• That they have audiences
  • That they find joy in the work
  • That they understand that there are many different ways and reasons to write — some being completely private, some to figure out a problem, and more.

Of late my impression is that writing instruction in schools is highly driven by testing, common core curriculum, packaged programs, and consultants."

Me: Monica shares an early experience in school that harmed her confidence in her writing for years, and discusses how that experience informed her methods of teaching writing today. She also shares her responses to Ralph Fletcher's new book on "cultivating high-impact, low-stakes writing." This post really struck me because my daughter right now loves to write. But I do worry that emphasis on structure and spelling and the like will take away that joy as she gets older. Monica's post made me realize that in addition to my efforts to keep reading at home as joyful an experience for my daughter as possible, I need to do the same thing with writing. I certainly intend to try!  

© 2017 by Jennifer Robinson of Jen Robinson's Book Page. All rights reserved. You can also follow me @JensBookPage or at my Growing Bookworms page on Facebook. This post may contain affiliate links. 

Go Sleep in Your Own Bed!: Candace Fleming & Lori Nichols

Book: Go Sleep in Your Own Bed!
Author: Candace Fleming
Illustrator: Lori Nichols
Pages: 40
Age Range: 3-7

GoSleepInYourOwnBedI thought that Go Sleep in Your Own Bed! would be one of those books designed to encourage kids to, well, sleep in their own beds, instead of with Mom and Dad. But if that is the point that Candace Fleming is trying to make, she has an unusually subtle approach. Instead, Go Sleep in Your Own Bed is a silly tale in which a succession of animals each attempts to go to bed, finds someone else in the bed, kicks out said someone else, and then goes to sleep. Then we proceed to the next page spread, where that kicked out animal also finds his or her bed taken. This structure is repeated half a dozen times. There is a mild surprise at the end when the final animal is offered the choice to sleep in someone else's bed. 

What made this book work for me was Fleming's use of apt descriptive language. Like this:

"Oh, w-w-w-h-o-o-o-a is me," whickered Horse. 
And he shambled to his stable, cloppety-plod.

But when he settled down--
Who do you think he found?

(next page)

"Get up!"
whinnied Horse.
"Go sleep in your
own bed!"

For a book with so little text, those are some great descriptive words. "Whickered", "shambled", "clopety-plod". And of course there is a hint in "Mehhhhh" about what the next animal is going to be. Vocabulary-building and read-aloud friendly! 

Lori Nichols' illustrations add humor on every page, from chicken feathers flying everywhere when the chickens try to evict a horse to the expression of righteous indignation on the face of the horse when he finds a sheepish sheep in his bed. She also includes visual hints of what the next animal will be (e.g. a bunch of shaggy wool that looks like a mop, in the above example), making it more fun for younger listeners to guess the next animal. She uses dim backgrounds throughout, and closes the book with a cozy nighttime scene perfect for saying "Goodnight" to young listeners.

Go Sleep in Your Own Bed! is a comforting bedtime read, perfect for preschoolers. There's enough interesting vocabulary to keep primary listeners engaged, too, and enough silliness that it could also work as part of a farm sounds unit for a school or library storytime. Definitely worth a look, for libraries and families! Recommended!

Publisher: Schwartz and Wade (@RandomHouseKids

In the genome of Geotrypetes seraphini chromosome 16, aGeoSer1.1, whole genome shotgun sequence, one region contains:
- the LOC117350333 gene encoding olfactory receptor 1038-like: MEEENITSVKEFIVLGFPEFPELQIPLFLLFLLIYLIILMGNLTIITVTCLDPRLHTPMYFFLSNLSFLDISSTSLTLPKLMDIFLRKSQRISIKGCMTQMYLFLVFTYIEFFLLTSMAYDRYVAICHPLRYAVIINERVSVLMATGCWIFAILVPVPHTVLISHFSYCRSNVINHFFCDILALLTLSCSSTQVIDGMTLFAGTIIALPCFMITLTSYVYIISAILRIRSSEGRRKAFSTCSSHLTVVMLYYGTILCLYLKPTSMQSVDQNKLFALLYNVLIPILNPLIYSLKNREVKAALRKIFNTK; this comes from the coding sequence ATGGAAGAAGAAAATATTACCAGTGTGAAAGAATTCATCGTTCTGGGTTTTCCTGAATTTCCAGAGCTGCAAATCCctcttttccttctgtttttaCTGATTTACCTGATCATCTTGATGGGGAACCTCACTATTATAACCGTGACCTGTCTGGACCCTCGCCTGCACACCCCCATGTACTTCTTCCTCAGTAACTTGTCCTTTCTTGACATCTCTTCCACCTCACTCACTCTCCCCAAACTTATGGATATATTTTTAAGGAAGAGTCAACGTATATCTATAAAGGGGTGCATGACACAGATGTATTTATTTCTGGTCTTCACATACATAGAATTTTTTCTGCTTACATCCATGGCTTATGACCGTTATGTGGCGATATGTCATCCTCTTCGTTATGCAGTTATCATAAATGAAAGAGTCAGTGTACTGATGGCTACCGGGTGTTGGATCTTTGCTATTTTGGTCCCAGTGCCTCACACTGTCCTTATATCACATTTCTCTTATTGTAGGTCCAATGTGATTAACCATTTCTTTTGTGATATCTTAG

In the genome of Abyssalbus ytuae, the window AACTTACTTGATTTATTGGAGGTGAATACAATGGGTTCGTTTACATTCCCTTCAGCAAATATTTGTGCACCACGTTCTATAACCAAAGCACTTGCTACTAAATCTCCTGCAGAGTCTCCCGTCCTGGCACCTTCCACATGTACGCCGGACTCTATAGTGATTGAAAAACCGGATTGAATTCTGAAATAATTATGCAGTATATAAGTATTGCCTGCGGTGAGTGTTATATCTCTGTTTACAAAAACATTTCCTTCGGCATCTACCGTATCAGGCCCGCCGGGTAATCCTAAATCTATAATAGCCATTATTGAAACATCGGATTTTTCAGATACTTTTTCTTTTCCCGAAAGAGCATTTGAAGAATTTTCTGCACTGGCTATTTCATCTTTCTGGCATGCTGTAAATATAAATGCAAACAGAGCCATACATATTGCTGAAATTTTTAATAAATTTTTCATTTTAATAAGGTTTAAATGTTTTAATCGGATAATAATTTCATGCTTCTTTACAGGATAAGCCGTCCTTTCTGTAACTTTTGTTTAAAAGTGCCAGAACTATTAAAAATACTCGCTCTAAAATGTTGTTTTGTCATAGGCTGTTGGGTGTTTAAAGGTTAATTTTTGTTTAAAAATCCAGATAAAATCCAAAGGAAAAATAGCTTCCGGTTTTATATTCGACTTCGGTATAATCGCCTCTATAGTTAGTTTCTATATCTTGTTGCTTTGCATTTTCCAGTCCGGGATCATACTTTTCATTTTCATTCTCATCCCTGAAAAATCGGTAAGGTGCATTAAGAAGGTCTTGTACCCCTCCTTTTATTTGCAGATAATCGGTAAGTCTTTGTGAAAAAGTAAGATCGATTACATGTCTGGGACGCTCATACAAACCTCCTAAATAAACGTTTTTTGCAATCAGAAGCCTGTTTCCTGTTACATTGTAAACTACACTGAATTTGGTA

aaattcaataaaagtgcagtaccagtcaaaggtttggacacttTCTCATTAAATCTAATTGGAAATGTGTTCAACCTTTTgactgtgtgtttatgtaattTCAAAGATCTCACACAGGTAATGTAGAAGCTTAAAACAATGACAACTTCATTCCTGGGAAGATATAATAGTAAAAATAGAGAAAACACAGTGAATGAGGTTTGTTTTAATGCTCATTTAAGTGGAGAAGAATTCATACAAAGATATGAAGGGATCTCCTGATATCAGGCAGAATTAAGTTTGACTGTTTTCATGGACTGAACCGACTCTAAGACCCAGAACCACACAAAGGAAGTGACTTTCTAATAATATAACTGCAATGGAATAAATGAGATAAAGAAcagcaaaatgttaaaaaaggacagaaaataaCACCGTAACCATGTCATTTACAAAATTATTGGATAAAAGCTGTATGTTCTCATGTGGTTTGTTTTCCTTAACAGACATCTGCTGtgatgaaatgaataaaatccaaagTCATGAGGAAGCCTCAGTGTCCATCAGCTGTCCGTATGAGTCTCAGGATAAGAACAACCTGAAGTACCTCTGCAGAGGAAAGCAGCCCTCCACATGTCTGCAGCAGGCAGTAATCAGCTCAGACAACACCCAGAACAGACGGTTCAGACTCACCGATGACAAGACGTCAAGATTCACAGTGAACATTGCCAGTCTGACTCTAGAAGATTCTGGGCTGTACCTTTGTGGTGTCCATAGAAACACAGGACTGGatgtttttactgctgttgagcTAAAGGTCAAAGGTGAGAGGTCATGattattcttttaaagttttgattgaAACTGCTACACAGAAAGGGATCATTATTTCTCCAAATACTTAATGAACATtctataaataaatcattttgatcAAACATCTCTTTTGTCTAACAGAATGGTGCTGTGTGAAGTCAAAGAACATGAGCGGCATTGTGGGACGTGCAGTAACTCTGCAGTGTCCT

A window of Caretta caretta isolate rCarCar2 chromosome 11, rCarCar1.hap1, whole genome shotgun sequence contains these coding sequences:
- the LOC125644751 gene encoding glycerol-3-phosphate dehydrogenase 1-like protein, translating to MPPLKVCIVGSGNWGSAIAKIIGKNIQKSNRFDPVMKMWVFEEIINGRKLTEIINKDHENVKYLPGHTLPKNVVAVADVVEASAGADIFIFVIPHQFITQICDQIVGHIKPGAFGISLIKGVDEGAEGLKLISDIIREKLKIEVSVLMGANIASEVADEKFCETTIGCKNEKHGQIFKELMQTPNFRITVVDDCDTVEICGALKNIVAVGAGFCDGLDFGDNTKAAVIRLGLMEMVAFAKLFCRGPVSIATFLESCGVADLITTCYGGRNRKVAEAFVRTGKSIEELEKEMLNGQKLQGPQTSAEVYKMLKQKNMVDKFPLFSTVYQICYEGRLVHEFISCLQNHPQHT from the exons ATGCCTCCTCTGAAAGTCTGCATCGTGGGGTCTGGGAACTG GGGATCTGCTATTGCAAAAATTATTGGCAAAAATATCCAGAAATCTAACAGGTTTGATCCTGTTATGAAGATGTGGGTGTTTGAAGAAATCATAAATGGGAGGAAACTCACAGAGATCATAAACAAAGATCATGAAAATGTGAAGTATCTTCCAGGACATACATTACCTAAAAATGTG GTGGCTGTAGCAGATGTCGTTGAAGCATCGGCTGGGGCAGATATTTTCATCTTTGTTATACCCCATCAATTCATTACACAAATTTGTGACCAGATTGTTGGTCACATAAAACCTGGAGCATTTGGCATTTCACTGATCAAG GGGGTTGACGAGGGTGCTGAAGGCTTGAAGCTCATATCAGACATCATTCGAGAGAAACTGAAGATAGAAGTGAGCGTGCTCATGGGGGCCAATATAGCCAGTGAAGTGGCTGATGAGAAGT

Publication Date: May 2, 2017
Source of Book: Review copy from the publisher

© 2017 by Jennifer Robinson of Jen Robinson's Book Page. All rights reserved. You can also follow me @JensBookPage or at my Growing Bookworms page on Facebook. This site is an Amazon affiliate, and purchases made through affiliate links (including linked book covers) may result in my receiving a small commission (at no additional cost to you).

Literacy Milestone: Having Her Own Genre Preferences

LiteracyMilestoneAI've always tried to give my daughter choice in what we read, of course. And she's always had preferences for particular books, and, eventually, particular authors and illustrators. When she was younger, I would let her pick whatever she liked from the library, even if that meant a whole stack of TV tie-in paperbacks. But recently, for the first time, she identified herself as a fan of a particular genre. Someone asked her what she likes to read and she said: "I'm really into graphic novels." To me, this is a milestone because she's defining herself as a person who likes to read a particular type of book. She's starting to understand her own preferences, and seek out the things that work for her. 

This incident also stood out for me because, well, I'm not particularly into graphic novels. I enjoy some of the ones for younger readers, particularly Babymouse and Lunch Lady. But I'm not a very visually-oriented person, and for longer, more complex stories I prefer text. Shifting my focus between the words and the pictures in a graphic novel is a distraction for me. 

KnightsOfLunchTable1But my daughter! She adores graphic novels. I've written before of her love for Lunch Lady by Jarrett Krosoczka, and for Real Friends by Shannon Hale and LeUyen Pham. She's also reading the Knights of the Lunch Table series and the Babysitters' Club full color graphic novel editions. She loves them all. She stays up late reading them, reads them in the car, and talks about them with whoever will listen. At this point, she prefer realistic graphic novels to fantasy [Zita the Spacegirl didn't work for her, for example], but I can imagine that changing in the future. We'll have to wait and see. Right now, I'm just celebrating that she knows what she likes, and seeks it out.

The other night I left a new graphic novel on her bed. I said: "I think you'll like this one." She said: "Is there a graphic novel in this book? Then, YES, I will like it." (Awkward phrasing, but she was trying to quote the scene in Elf where he says he likes sugar.) 

Me, I like mysteries and post-apocalyptic stories. My daughter's preferences will likely evolve as she gets older. But right now she is doing what readers do, figuring out what she enjoys, and then asking for more. 

© 2017 by Jennifer Robinson of Jen Robinson's Book Page. All rights reserved. You can also follow me @JensBookPage or at my Growing Bookworms page on Facebook